The Pirates purchased him from Portsmouth on July 29, 1939, paying a price that was said to be in the five-figures (later announced to be $15,000). Yount was also being pursued by the Boston Red Sox and Washington Senators at the time. When the purchase was announced, they also said that Yount would remain with his Portsmouth team until early September. He finished with a .350 average that year, but the current stats as of the date of his purchase said that he had a .380 average. They believed that he was 22 years old at the time, though he was actually a year older. Yount joined the Pirates on September 8th and the papers said that he was expected to break into the lineup immediately. His debut came on September 9th to lead off the bottom of the ninth, when he struck out as a pinch-hitter for pitcher Bill Swift. The next day he struck out again in the ninth, this time pinch-hitting for pitcher Bill Clemensen. The next day the Pirates gave Yount permission to return home for the winter. He had a job offer that needed to be immediately filled.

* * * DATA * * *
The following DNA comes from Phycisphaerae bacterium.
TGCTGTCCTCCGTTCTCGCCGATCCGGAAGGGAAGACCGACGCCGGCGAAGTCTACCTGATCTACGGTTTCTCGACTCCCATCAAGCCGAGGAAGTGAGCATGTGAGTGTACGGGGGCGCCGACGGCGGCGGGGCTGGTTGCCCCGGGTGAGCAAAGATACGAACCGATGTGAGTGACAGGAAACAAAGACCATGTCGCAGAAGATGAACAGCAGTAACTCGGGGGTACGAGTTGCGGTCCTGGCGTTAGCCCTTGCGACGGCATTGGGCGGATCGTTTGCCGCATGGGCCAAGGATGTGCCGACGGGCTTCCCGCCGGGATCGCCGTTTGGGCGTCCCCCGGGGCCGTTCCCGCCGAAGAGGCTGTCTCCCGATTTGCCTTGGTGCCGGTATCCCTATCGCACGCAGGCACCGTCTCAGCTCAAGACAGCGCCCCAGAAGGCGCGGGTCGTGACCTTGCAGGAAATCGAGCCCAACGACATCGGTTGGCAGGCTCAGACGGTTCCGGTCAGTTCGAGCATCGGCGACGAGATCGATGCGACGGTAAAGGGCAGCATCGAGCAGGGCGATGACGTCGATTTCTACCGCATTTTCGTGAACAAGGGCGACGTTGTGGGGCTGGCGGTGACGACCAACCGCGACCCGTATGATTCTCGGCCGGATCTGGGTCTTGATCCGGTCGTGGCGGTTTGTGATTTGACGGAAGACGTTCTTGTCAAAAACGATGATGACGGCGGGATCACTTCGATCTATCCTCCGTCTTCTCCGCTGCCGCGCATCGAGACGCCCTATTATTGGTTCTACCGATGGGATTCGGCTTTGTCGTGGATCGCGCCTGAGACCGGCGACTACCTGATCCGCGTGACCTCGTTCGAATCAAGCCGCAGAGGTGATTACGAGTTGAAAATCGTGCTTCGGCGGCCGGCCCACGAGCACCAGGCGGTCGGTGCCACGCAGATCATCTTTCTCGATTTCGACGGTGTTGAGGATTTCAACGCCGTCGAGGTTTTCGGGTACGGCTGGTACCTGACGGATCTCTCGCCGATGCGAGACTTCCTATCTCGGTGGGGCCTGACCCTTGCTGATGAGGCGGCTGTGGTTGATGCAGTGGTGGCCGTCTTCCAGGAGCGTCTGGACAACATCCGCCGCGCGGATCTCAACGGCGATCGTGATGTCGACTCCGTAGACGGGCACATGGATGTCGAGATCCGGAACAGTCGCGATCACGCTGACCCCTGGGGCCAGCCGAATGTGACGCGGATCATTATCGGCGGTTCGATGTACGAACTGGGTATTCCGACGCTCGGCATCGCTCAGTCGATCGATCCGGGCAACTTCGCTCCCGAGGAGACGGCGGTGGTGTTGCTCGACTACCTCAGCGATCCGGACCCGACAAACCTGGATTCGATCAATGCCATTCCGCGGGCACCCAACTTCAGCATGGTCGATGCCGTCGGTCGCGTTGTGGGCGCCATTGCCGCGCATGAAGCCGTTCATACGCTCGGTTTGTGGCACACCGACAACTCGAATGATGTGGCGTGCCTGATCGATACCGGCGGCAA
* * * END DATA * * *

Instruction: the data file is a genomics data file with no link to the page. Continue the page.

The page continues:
Yount was with the Pirates during Spring Training in 1940, but on March 19th he was optioned to Syracuse of the International League. After barely playing in Syracuse, the Pirates moved him to Oklahoma of the Texas League for 23 games and a .197 average, before he was transferred to Little Rock of the Southern Association on June 5th. He wasn’t recalled in September, but he rejoined the Pirates for Spring Training in 1941. He lasted until April 12th, three days before Opening Day, before he was shipped to Albany of the Eastern League. Eight days later, after refusing to report to Albany, he was sold to Toronto of the International League, ending his time with the Pirates. He was also referred to as Floyd Yount, which is his given name, though most baseball sources call him Eddie. Yount played 12 years in the minors, retiring after the 1952 season. He missed three years (1943-45) during WWII. He played in the International League before and after the war, with the league reclassifying from Double-A during his early stint, to Triple-A for the 1946-47 seasons. His last four seasons were spent as a player-manager for Newton-Conover of the Class-D Western Carolina League, where he hit at least .305 every season, topping out at a .420 average over 107 games in 1948. He was a .302 hitter in the minors over 1,326 games.